After a stressful Wednesday, blighted by car problems...basically a convertible roof that wouldn't go back down, and having to ever so gently squeeze my car into my mothers garage overnight, due to the impending storms that were forecast that evening and following morning (yep they never materialsied, thanks Met Office!!!!), it was another day in the sun and an afternoon keeping both my nephews occupied.
As it was another glorious afternoon, it was time to get the 2 boys out into the garden and grab a few snapshots of them both together.
The sun was very bright, so for all these shots I made sure that they were facing away from the sun, with the sun creating a nice little backlight, and using off camera flash to fill in the shadows. Also shooting this way, ensures your subject isn't squinting.
For those who have tried, but failed, to shoot family pics in the sun, with the sun behind, it's quite straightforward.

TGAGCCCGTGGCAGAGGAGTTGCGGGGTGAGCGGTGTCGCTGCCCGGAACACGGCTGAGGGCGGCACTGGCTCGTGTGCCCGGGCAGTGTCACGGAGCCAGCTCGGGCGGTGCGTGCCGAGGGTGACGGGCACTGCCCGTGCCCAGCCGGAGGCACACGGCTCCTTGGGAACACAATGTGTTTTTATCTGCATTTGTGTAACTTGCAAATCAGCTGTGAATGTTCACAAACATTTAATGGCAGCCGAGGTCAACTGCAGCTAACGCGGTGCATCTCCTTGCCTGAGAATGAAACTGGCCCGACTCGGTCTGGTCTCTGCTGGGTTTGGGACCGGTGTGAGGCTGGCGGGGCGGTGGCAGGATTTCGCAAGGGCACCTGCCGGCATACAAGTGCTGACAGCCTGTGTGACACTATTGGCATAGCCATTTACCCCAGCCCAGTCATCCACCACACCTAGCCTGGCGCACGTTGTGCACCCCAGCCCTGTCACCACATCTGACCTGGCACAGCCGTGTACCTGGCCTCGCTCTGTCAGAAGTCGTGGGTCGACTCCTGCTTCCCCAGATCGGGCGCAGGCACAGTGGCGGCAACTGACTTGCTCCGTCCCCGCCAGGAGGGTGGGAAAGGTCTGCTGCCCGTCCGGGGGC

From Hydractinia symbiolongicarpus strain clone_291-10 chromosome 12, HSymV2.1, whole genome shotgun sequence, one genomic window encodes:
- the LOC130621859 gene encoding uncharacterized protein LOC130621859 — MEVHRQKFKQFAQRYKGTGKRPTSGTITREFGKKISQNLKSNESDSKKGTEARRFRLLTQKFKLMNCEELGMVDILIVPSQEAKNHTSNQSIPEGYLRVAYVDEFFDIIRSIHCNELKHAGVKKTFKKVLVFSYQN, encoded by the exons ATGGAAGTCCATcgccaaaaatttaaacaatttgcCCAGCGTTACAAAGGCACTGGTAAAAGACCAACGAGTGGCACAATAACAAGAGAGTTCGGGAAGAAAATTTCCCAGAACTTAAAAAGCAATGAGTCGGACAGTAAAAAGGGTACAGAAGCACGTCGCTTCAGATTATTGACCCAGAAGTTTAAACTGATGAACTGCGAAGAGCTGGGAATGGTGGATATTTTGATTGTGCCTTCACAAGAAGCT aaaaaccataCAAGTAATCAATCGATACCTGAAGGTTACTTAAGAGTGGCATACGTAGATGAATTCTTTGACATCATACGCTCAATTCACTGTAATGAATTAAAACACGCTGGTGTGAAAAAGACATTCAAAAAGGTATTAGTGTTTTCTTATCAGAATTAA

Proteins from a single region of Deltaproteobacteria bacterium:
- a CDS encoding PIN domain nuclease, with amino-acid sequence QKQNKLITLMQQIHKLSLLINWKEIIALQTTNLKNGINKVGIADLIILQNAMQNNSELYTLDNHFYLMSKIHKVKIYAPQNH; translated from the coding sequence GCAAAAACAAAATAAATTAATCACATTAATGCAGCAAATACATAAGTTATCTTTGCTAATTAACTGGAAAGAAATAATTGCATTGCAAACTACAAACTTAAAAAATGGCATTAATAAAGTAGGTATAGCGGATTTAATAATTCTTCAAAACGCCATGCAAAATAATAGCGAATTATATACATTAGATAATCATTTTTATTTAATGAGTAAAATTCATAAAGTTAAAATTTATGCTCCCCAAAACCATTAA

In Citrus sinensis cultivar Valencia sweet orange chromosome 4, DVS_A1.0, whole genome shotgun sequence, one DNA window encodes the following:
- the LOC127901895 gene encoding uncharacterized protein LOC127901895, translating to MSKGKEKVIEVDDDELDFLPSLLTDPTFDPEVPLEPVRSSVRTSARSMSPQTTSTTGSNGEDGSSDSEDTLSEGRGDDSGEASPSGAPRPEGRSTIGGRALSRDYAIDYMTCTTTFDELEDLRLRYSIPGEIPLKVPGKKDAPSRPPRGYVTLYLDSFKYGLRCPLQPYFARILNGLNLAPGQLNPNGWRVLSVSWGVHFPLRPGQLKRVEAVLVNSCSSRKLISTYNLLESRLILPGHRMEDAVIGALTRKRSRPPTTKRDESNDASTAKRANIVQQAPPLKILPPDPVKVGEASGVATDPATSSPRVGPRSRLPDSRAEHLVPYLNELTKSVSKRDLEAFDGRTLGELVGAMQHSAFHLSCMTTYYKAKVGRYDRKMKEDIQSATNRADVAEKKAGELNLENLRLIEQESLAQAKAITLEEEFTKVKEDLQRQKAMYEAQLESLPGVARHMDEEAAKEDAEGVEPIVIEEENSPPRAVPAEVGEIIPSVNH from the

STEP 1, AMBIENT LIGHT METERING - Place camera in either aperture priority or shutter speed priority mode and take a meter reading with your subjects in the shot. I also use evaluative metering. Once you have the meter reading you desire, place the camera in manual mode and dial in the settings.
STEP 2, OFF CAMERA FLASH METERING - This is where having a light meter is handy, if you don't then it's just about adjusting the off camera flash. Set up your off camera speedlight (in manual mode), start with around half power, and using your light meter take a reading of the flash from under the chin of your subject. The flash power needs to be the same settings as you've dialled in STEP 1. The idea behind using off camera flash in daylight is to eliminate any harsh shadows created by sunlight, and also to fill in these shadows without making it look too much like you've used a speed light.
STEP 3 - Click away and fire some shots. Doing it this way, and keeping the flash the same settings as your ambient light, you eliminate harsh shadows and also fill in where you tend to get harsh shadows whilst shooting in direct sunlight (round the eyes, cheeks, nose). You also get that fantastic catchlight in the eyes of your subject.
Don't forget that shooting this way, you can also control the ambient light, by changing your aperture settings. To create a more moody ambient background, make your aperture smaller but don't change the power of your speed light. No matter how much you change the aperture, the power of the speed light on your subject will remain the same.
So get out, while we have our 3 day summer, and get those gorgeous family snaps using the guide above.